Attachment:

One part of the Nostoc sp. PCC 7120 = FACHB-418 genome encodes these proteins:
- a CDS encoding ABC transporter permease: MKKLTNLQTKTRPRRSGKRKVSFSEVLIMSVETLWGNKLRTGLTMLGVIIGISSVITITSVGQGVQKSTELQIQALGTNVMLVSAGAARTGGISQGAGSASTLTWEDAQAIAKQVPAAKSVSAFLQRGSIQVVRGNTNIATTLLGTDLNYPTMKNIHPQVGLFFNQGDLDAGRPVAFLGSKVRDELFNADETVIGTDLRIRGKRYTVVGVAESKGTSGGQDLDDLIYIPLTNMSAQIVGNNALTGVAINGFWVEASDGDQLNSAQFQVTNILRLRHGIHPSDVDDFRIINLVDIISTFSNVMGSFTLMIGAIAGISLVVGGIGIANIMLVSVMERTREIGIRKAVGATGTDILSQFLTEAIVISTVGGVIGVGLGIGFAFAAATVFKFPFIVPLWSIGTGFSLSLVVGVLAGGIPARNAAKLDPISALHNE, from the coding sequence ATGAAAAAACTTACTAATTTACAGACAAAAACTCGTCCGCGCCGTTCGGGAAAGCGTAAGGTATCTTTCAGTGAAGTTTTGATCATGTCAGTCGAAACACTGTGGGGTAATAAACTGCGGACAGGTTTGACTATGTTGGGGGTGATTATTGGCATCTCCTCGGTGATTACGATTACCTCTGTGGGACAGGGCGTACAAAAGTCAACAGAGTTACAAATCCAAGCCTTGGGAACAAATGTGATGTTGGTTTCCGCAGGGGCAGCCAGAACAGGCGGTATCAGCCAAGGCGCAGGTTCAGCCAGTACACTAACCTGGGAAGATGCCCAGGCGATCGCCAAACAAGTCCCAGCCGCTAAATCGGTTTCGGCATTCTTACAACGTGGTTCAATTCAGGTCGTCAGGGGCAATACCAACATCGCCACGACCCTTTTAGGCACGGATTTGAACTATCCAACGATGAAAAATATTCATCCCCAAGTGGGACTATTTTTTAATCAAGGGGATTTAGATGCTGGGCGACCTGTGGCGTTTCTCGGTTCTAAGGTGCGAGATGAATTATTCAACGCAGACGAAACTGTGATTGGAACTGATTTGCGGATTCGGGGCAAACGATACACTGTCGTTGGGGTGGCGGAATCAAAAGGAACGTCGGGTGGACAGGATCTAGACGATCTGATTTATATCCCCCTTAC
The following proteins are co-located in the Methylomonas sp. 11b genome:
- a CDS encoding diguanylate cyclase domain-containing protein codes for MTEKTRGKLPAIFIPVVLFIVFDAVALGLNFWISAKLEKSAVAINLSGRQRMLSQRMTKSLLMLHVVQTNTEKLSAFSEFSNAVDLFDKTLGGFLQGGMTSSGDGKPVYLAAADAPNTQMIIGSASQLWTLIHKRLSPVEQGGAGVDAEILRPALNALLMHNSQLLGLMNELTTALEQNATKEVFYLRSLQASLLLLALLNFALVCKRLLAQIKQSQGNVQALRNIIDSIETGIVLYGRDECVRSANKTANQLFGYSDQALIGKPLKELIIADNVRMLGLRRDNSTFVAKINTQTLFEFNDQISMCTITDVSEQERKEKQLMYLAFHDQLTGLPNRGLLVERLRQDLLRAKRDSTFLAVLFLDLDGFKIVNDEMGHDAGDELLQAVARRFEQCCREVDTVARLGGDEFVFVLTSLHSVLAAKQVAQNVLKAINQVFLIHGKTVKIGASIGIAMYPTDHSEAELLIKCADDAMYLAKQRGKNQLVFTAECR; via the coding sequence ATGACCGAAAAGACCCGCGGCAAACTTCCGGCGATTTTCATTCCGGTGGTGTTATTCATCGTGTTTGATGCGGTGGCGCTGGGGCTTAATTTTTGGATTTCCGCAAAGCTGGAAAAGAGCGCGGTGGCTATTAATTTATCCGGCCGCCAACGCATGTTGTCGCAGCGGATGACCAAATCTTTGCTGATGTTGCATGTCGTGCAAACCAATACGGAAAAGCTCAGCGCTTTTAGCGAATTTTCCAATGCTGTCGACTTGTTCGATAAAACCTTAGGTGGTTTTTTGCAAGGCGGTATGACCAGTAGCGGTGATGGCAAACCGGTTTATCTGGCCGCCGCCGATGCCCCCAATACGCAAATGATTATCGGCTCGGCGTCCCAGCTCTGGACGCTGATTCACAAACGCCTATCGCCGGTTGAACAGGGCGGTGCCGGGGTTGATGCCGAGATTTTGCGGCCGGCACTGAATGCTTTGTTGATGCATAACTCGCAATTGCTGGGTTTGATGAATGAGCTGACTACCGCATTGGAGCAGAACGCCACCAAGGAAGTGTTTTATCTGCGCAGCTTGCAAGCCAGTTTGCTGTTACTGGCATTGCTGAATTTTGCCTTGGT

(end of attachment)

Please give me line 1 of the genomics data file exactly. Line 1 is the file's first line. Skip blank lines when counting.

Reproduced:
One part of the Nostoc sp. PCC 7120 = FACHB-418 genome encodes these proteins: